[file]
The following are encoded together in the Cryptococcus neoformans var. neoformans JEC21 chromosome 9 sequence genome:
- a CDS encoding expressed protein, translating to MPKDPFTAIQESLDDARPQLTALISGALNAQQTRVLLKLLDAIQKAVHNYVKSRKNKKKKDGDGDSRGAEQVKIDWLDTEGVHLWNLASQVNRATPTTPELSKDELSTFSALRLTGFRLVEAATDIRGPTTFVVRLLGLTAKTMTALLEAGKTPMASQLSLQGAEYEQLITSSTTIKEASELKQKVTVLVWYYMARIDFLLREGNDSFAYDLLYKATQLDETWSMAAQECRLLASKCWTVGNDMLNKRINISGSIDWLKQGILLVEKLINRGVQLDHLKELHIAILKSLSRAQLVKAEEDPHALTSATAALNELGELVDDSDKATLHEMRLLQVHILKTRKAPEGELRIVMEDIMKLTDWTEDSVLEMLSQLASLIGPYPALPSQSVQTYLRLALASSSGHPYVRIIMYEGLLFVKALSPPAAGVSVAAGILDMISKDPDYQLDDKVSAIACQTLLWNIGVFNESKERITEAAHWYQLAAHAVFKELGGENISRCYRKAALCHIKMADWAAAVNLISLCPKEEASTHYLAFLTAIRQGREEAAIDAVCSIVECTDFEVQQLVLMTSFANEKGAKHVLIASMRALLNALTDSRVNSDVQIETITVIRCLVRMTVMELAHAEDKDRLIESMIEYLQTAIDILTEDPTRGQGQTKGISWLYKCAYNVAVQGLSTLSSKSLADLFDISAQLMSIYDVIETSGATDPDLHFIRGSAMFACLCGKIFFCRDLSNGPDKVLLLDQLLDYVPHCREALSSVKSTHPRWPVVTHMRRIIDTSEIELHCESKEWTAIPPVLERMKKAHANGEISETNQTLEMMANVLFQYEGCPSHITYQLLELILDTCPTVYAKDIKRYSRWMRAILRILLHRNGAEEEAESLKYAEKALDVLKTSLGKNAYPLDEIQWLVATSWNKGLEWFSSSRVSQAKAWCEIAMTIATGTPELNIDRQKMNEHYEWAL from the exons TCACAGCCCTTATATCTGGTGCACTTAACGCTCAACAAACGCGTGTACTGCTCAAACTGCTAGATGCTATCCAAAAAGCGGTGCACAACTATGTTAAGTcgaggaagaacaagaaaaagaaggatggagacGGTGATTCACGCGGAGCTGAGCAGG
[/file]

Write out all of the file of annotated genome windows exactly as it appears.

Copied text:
The following are encoded together in the Cryptococcus neoformans var. neoformans JEC21 chromosome 9 sequence genome:
- a CDS encoding expressed protein, translating to MPKDPFTAIQESLDDARPQLTALISGALNAQQTRVLLKLLDAIQKAVHNYVKSRKNKKKKDGDGDSRGAEQVKIDWLDTEGVHLWNLASQVNRATPTTPELSKDELSTFSALRLTGFRLVEAATDIRGPTTFVVRLLGLTAKTMTALLEAGKTPMASQLSLQGAEYEQLITSSTTIKEASELKQKVTVLVWYYMARIDFLLREGNDSFAYDLLYKATQLDETWSMAAQECRLLASKCWTVGNDMLNKRINISGSIDWLKQGILLVEKLINRGVQLDHLKELHIAILKSLSRAQLVKAEEDPHALTSATAALNELGELVDDSDKATLHEMRLLQVHILKTRKAPEGELRIVMEDIMKLTDWTEDSVLEMLSQLASLIGPYPALPSQSVQTYLRLALASSSGHPYVRIIMYEGLLFVKALSPPAAGVSVAAGILDMISKDPDYQLDDKVSAIACQTLLWNIGVFNESKERITEAAHWYQLAAHAVFKELGGENISRCYRKAALCHIKMADWAAAVNLISLCPKEEASTHYLAFLTAIRQGREEAAIDAVCSIVECTDFEVQQLVLMTSFANEKGAKHVLIASMRALLNALTDSRVNSDVQIETITVIRCLVRMTVMELAHAEDKDRLIESMIEYLQTAIDILTEDPTRGQGQTKGISWLYKCAYNVAVQGLSTLSSKSLADLFDISAQLMSIYDVIETSGATDPDLHFIRGSAMFACLCGKIFFCRDLSNGPDKVLLLDQLLDYVPHCREALSSVKSTHPRWPVVTHMRRIIDTSEIELHCESKEWTAIPPVLERMKKAHANGEISETNQTLEMMANVLFQYEGCPSHITYQLLELILDTCPTVYAKDIKRYSRWMRAILRILLHRNGAEEEAESLKYAEKALDVLKTSLGKNAYPLDEIQWLVATSWNKGLEWFSSSRVSQAKAWCEIAMTIATGTPELNIDRQKMNEHYEWAL from the exons TCACAGCCCTTATATCTGGTGCACTTAACGCTCAACAAACGCGTGTACTGCTCAAACTGCTAGATGCTATCCAAAAAGCGGTGCACAACTATGTTAAGTcgaggaagaacaagaaaaagaaggatggagacGGTGATTCACGCGGAGCTGAGCAGG